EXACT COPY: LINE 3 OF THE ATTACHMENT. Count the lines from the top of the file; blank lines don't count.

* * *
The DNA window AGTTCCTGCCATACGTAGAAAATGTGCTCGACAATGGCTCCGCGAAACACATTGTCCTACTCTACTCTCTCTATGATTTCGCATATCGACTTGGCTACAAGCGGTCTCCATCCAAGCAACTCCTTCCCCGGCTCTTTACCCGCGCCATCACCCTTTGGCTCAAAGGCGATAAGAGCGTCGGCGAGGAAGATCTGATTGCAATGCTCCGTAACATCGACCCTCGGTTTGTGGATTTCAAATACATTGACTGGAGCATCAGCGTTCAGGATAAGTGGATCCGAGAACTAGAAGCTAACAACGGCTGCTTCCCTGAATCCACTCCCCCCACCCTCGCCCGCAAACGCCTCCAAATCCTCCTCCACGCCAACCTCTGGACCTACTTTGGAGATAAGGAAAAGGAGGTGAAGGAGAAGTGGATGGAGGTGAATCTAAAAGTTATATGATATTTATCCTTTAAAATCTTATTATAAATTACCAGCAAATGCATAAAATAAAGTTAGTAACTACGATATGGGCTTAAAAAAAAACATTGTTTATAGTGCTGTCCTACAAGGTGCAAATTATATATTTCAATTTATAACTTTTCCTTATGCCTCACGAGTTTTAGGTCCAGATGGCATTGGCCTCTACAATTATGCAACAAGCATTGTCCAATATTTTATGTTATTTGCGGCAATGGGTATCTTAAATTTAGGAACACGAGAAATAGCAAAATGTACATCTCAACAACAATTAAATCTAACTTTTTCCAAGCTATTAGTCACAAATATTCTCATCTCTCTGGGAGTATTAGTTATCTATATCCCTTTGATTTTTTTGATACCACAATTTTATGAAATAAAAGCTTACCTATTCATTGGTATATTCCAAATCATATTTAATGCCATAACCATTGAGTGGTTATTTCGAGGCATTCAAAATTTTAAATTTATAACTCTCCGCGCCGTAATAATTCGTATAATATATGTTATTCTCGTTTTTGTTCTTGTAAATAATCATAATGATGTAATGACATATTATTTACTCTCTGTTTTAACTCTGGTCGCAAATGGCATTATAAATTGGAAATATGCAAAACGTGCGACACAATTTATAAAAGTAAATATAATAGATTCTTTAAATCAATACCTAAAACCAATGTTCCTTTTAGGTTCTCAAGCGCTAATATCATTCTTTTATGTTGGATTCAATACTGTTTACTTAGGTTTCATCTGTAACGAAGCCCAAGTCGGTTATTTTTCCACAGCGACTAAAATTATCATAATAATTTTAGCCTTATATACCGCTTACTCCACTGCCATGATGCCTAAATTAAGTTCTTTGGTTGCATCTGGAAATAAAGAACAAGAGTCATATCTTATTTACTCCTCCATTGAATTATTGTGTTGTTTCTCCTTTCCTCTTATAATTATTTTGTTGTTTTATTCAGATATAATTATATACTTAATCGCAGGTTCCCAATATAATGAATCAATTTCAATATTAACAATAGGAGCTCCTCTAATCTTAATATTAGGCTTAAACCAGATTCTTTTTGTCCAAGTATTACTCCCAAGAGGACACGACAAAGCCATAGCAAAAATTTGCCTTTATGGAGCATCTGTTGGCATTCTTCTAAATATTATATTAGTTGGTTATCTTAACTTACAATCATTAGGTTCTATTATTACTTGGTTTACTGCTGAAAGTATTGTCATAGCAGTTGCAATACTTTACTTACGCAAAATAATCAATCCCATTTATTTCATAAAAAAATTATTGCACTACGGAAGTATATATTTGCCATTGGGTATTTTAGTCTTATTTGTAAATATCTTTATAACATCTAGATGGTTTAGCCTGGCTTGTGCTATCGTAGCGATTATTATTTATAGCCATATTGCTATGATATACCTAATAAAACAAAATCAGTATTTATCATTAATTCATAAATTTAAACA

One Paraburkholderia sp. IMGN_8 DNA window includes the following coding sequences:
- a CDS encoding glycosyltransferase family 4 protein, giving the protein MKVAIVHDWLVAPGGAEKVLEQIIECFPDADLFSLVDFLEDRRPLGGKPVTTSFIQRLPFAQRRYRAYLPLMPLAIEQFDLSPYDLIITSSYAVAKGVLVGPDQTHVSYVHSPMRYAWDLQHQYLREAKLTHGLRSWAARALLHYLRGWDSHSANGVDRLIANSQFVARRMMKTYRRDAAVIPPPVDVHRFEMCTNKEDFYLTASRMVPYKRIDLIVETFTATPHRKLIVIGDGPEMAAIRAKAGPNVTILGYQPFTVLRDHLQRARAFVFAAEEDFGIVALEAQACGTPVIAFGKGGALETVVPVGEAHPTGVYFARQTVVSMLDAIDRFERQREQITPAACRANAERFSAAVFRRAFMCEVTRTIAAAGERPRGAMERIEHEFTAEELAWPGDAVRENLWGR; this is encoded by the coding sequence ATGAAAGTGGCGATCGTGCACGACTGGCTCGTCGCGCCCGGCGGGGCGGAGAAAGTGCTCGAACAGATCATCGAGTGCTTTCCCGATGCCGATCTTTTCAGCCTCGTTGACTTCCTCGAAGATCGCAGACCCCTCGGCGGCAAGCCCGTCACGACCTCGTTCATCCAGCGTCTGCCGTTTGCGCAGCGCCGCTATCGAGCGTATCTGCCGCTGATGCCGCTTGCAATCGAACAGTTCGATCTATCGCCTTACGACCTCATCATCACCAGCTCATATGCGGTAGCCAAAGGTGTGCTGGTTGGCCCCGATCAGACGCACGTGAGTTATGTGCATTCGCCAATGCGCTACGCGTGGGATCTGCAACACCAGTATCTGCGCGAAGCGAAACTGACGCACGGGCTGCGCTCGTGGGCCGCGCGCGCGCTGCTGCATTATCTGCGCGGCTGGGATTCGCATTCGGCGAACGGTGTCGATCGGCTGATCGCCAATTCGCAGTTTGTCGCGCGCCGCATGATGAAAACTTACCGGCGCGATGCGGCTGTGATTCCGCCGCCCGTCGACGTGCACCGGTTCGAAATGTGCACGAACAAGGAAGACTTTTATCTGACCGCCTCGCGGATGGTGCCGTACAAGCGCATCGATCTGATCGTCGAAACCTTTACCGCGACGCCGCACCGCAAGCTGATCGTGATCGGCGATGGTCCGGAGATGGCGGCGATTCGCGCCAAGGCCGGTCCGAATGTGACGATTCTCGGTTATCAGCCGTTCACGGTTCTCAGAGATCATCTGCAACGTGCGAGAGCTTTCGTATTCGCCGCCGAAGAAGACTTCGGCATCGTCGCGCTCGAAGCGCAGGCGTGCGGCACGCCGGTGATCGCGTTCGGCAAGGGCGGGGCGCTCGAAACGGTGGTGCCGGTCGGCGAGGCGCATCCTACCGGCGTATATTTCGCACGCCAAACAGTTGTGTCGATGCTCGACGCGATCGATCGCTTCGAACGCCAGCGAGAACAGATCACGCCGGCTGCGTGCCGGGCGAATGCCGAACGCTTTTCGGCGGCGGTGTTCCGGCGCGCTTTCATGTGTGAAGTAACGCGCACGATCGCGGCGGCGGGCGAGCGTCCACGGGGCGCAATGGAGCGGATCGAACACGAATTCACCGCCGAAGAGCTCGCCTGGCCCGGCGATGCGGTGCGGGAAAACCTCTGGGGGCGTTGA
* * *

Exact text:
- a CDS encoding glycosyltransferase family 4 protein, giving the protein MKVAIVHDWLVAPGGAEKVLEQIIECFPDADLFSLVDFLEDRRPLGGKPVTTSFIQRLPFAQRRYRAYLPLMPLAIEQFDLSPYDLIITSSYAVAKGVLVGPDQTHVSYVHSPMRYAWDLQHQYLREAKLTHGLRSWAARALLHYLRGWDSHSANGVDRLIANSQFVARRMMKTYRRDAAVIPPPVDVHRFEMCTNKEDFYLTASRMVPYKRIDLIVETFTATPHRKLIVIGDGPEMAAIRAKAGPNVTILGYQPFTVLRDHLQRARAFVFAAEEDFGIVALEAQACGTPVIAFGKGGALETVVPVGEAHPTGVYFARQTVVSMLDAIDRFERQREQITPAACRANAERFSAAVFRRAFMCEVTRTIAAAGERPRGAMERIEHEFTAEELAWPGDAVRENLWGR; this is encoded by the coding sequence ATGAAAGTGGCGATCGTGCACGACTGGCTCGTCGCGCCCGGCGGGGCGGAGAAAGTGCTCGAACAGATCATCGAGTGCTTTCCCGATGCCGATCTTTTCAGCCTCGTTGACTTCCTCGAAGATCGCAGACCCCTCGGCGGCAAGCCCGTCACGACCTCGTTCATCCAGCGTCTGCCGTTTGCGCAGCGCCGCTATCGAGCGTATCTGCCGCTGATGCCGCTTGCAATCGAACAGTTCGATCTATCGCCTTACGACCTCATCATCACCAGCTCATATGCGGTAGCCAAAGGTGTGCTGGTTGGCCCCGATCAGACGCACGTGAGTTATGTGCATTCGCCAATGCGCTACGCGTGGGATCTGCAACACCAGTATCTGCGCGAAGCGAAACTGACGCACGGGCTGCGCTCGTGGGCCGCGCGCGCGCTGCTGCATTATCTGCGCGGCTGGGATTCGCATTCGGCGAACGGTGTCGATCGGCTGATCGCCAATTCGCAGTTTGTCGCGCGCCGCATGATGAAAACTTACCGGCGCGATGCGGCTGTGATTCCGCCGCCCGTCGACGTGCACCGGTTCGAAATGTGCACGAACAAGGAAGACTTTTATCTGACCGCCTCGCGGATGGTGCCGTACAAGCGCATCGATCTGATCGTCGAAACCTTTACCGCGACGCCGCACCGCAAGCTGATCGTGATCGGCGATGGTCCGGAGATGGCGGCGATTCGCGCCAAGGCCGGTCCGAATGTGACGATTCTCGGTTATCAGCCGTTCACGGTTCTCAGAGATCATCTGCAACGTGCGAGAGCTTTCGTATTCGCCGCCGAAGAAGACTTCGGCATCGTCGCGCTCGAAGCGCAGGCGTGCGGCACGCCGGTGATCGCGTTCGGCAAGGGCGGGGCGCTCGAAACGGTGGTGCCGGTCGGCGAGGCGCATCCTACCGGCGTATATTTCGCACGCCAAACAGTTGTGTCGATGCTCGACGCGATCGATCGCTTCGAACGCCAGCGAGAACAGATCACGCCGGCTGCGTGCCGGGCGAATGCCGAACGCTTTTCGGCGGCGGTGTTCCGGCGCGCTTTCATGTGTGAAGTAACGCGCACGATCGCGGCGGCGGGCGAGCGTCCACGGGGCGCAATGGAGCGGATCGAACACGAATTCACCGCCGAAGAGCTCGCCTGGCCCGGCGATGCGGTGCGGGAAAACCTCTGGGGGCGTTGA